THE COST: Patterson is in the second year of a two-year deal he signed with the Raiders last offseason. He has a base salary of $3 million and a cap hit of $3.25 million. The Patriots will be sending a fifth-rounder to the Raiders and getting a sixth-rounder back. (As an aside . . . The Patriots have used one fifth-round pick in the last six drafts. It was spent on long-snapper Joe Cardona. Why are they constantly dealing fifths away? Inside the Pylon's Dave Archibald did an interesting piece on that topic about a year and a half ago. The gist is that a) there's a significant drop-off in your chances of finding a star in the fifth compared to the fourth, and b) the talent in the fifth round, by some metrics, hasn't proven to be all that different from the sixth or seventh rounds.) 

THE FIT: Patterson is a relatively low-risk acquisition because of his cap hit (which on the Patriots slots him in between Shea McClellin and Chris Hogan) and because of the draft capital required to nab him. Trading for a player like Patterson as opposed to signing another team's free agent has the added benefit of not impacting the compensatory-pick formula. Patterson also fills a few needs. His abilities as a kick-returner will be more than suitable with last year's primary kick returner for the Patriots, Dion Lewis, out of the mix. What Patterson can do as a gunner and in kick coverage will also be useful with Johnson Bademosi now elsewhere. There's also a chance Matthew Slater plays in a different city in 2017, in which case Patterson's contributions as a gunner and in kick coverage could be critical. With Brandin Cooks, Julian Edelman and Hogan all established in the Patriots offense, Patterson won't be expected to take on a heavy role in the Patriots offense. However, if he can pick up a new system, perhaps he could take on a role as a No. 4 or 5 wideout who benefits from plays designed to get him touches in space. Malcolm Mitchell, Phillip Dorsett and Kenny Britt -- now alongside Patterson -- will all be competing for time in New England's offense. Former Patriots coaching assistant Mike Lombardi seems to believe it's unlikely Patterson contributes offensively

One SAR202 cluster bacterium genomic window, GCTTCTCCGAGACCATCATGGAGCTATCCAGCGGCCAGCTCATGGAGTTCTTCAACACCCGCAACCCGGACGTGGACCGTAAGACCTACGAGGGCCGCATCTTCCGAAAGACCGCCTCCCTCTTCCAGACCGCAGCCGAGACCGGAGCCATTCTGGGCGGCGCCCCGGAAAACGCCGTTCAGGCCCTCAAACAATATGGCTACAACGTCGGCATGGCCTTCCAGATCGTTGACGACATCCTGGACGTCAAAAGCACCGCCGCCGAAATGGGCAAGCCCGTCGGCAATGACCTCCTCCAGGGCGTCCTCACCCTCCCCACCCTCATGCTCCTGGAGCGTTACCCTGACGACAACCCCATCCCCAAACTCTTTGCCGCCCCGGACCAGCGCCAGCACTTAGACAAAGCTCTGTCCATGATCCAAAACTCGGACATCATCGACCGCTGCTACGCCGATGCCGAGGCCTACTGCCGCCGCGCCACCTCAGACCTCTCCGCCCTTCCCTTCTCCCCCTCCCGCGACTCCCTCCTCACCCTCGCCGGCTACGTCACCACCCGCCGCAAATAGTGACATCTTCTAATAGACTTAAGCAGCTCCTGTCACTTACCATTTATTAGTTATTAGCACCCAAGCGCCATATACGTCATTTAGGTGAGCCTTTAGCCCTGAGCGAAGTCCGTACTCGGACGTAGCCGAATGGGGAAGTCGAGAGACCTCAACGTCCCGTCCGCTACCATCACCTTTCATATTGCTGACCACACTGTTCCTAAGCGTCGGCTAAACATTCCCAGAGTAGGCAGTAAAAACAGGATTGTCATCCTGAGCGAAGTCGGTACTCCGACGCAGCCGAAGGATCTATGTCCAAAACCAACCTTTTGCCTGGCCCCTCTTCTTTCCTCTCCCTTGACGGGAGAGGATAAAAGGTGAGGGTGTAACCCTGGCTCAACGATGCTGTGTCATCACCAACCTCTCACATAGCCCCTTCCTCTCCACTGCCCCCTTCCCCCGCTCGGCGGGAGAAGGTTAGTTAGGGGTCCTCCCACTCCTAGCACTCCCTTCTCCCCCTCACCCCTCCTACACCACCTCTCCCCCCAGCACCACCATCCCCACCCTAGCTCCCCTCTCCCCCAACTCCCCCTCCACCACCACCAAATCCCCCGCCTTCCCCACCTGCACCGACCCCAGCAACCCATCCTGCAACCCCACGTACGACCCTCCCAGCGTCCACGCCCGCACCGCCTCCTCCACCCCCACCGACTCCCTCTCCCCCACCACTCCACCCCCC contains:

Patriots acquire WR Cordarrelle Patterson in trade with Raiders

Patriots acquire WR Cordarrelle Patterson in trade with Raiders

The Patriots have acquired wide receiver and kick returner Cordarrelle Patterson in a trade with the Raiders, NBC Sports Boston's Phil Perry confirms.

Pardon My Take, a podcast by Barstool Sports, first reported the news.

Ian Rapaport of NFL Network reports the Patriots sent a fifth-round pick to Oakland and received a Raiders' sixth-rounder along with Patterson.

More to come...